Re: Draft License Policy Changes for SPDX

From: Warner Losh <>
Date: Sat, 11 Sep 2021 15:57:34 UTC
On Sat, Sep 11, 2021 at 9:31 AM Rodney W. Grimes <> wrote:

> > Greetings,
> >
> > I've been circulating a draft project policy expanding SPDX license
> marking
> > in the base system. Most projects in the open source world have moved to
> > having a copyright and SPDX-License-Identifier in the source files (aka
> > SPDX-only files) with the license understood from context, policy and
> > industry practice. The goal of my draft is to allow SPDX-only files,
> while
> > coping with our long legacy. I'm also trying to consolidate multiple
> > policy-like statements in our documentation into one place.
> >
> > Originally, we had a license in every file and there was a fair amount of
> > variation between them. A few years ago we started marking some files
> with
> > SPDX-License-Identifier lines to assist automated tools discovering
> > licenses. In addition, the ports license infrastructure uses these
> > identifiers for third party software that we install there. Even without
> a
> > formal policy, several SPDX-only files exist in base imported from other
> > projects.
> >
> > The draft policy formalizes our current practices. It updates the
> project's
> > policy to explicitly allow SPDX-only files. It documents industry and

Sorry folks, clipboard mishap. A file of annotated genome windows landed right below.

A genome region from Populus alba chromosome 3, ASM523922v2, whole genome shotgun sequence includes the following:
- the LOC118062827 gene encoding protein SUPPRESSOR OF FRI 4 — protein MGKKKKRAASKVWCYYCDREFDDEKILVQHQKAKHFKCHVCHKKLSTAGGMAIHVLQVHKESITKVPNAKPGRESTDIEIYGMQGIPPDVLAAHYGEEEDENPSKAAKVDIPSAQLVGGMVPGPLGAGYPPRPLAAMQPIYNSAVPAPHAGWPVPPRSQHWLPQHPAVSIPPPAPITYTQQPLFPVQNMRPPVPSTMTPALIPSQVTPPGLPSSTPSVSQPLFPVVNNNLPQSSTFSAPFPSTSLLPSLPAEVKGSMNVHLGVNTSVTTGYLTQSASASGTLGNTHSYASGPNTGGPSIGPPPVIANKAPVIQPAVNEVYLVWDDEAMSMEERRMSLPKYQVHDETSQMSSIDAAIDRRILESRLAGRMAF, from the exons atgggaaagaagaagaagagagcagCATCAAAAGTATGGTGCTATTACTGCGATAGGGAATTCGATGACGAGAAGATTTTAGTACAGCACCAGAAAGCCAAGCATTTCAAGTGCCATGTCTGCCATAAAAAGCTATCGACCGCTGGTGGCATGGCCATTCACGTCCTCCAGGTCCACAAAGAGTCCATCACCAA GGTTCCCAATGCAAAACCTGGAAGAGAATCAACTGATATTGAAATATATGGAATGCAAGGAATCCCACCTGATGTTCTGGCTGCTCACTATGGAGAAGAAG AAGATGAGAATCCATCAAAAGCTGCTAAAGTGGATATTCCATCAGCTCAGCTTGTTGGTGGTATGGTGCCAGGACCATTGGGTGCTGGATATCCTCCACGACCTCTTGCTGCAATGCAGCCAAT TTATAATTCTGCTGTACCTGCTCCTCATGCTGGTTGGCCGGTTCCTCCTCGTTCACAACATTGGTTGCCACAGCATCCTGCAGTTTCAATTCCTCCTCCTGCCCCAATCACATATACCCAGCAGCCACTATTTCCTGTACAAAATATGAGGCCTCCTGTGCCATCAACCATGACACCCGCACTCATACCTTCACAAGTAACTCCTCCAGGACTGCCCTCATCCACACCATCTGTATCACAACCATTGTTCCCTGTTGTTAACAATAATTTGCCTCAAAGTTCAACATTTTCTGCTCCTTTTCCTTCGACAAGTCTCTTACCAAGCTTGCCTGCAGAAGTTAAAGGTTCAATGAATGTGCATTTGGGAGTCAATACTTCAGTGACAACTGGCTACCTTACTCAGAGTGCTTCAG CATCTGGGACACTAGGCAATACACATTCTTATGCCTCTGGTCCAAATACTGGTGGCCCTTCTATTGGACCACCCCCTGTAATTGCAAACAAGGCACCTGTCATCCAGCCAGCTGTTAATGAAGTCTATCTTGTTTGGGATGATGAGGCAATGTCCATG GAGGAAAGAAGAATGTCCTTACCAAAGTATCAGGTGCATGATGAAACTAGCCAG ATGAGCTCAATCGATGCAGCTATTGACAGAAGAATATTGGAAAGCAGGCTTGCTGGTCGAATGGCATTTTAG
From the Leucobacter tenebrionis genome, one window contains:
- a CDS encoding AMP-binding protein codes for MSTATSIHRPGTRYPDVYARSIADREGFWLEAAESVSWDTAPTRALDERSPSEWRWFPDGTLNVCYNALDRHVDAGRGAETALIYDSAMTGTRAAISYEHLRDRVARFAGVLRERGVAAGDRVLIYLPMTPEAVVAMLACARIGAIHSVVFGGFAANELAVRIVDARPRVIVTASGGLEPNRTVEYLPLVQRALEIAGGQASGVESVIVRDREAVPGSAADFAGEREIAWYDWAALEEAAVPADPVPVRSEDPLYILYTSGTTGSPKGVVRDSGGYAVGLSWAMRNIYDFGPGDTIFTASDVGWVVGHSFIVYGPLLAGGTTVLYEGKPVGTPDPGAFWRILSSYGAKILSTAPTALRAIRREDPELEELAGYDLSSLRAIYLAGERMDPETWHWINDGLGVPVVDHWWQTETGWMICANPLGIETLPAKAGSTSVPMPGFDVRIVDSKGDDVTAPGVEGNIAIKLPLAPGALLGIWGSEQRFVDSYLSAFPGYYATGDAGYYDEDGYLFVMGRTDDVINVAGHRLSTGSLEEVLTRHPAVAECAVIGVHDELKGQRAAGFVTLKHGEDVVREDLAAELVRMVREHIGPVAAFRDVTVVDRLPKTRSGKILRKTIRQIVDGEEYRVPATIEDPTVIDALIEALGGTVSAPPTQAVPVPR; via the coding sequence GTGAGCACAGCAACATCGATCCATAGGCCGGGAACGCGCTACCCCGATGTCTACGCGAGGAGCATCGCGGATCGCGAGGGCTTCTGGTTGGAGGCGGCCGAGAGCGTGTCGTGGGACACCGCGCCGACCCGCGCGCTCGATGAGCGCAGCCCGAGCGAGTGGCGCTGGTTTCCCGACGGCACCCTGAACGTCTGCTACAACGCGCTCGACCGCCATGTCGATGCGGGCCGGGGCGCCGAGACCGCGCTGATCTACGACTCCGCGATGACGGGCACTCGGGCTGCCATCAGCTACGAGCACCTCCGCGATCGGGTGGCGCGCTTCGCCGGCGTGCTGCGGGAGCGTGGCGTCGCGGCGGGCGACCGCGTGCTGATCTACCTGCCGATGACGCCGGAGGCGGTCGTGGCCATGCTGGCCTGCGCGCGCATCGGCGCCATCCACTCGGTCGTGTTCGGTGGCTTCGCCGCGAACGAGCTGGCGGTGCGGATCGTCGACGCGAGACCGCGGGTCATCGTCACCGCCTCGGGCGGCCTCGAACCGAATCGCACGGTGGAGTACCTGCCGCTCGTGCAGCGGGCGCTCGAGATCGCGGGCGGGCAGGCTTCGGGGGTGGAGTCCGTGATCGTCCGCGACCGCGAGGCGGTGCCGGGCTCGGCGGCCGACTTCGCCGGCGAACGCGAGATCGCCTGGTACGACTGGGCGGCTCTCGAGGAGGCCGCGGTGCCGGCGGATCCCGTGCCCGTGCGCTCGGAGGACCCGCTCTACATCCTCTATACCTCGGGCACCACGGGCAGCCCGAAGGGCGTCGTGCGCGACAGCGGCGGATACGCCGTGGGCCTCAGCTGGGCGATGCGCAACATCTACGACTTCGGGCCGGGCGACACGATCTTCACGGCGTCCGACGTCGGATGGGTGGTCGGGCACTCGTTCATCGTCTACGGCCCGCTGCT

> > FreeBSD project practice. Hundreds of other open source projects have
> been
> > using it for years. The FreeBSD project has had SPDX-only files for many
> > years. A formal policy for how to interpret SPDX-only markings will
> provide
> > clarity and improve certainty about their meaning.
> >
> > I've consulted with many people that have experience integrating software
> > into FreeBSD with some knowledge of licenses. I've also talked to the
> > lawyers for their justification for SDPX-only as well as what we do for
> our
> > mixed situation. I've chatted informally with an IP lawyer not connected
> > with SPDX for their views. I've surveyed other projects for what they do.
> > All of this has informed the draft.
> >
> > The summary of the changes are actually rather simple:
> >  1. If a file has both a SPDX-License-Identifier and the full text of a
> > license, the full text takes precedence.
> >  2. If a file has only SDPX-only, then the license text is from the SPDX
> > database with details on how to fill in the blanks if needed.
> >  3. Do not move any full-text or mixed files in the tree to SPDX-only
> > unless you are the copyright holder or acting on their behalf.
>                  ^^^
> There remains a slippery slope here, there can be an un-named but
> valid copyright holder in any file in our system.  Do to the fact
> that Berne does not require someone to declair a copyright on work
> to infact hold a valid copyright.  I believe that the FreeBSD src
> code has a vary large quantity of such code in the base system.
> I doubt very much there are very many files that could hold muster
> to the claim of singular copyright holder as in "the copyright holder"
> above.
> >
> > I've created a review for the policy.
> > has the changes for the new policy. As we'll want to check copies of the
> > text of the licenses into the tree for compliance with SPDX and adjacent
> > standards, I'll prepare a diff for that too once things are a bit more
> > along.
> >
> > I'm calling for feedback before I give this to the lawyers to approve.
> I'd
> > thought I had a lawyer lined up to review this over the summer, but that
> > seems to have fallen through. I'm lining up someone new in parallel.
> > There's an outstanding issue around slight wording differences between
> our
> > license and the SPDX database that I need to resolve with the lawyer, as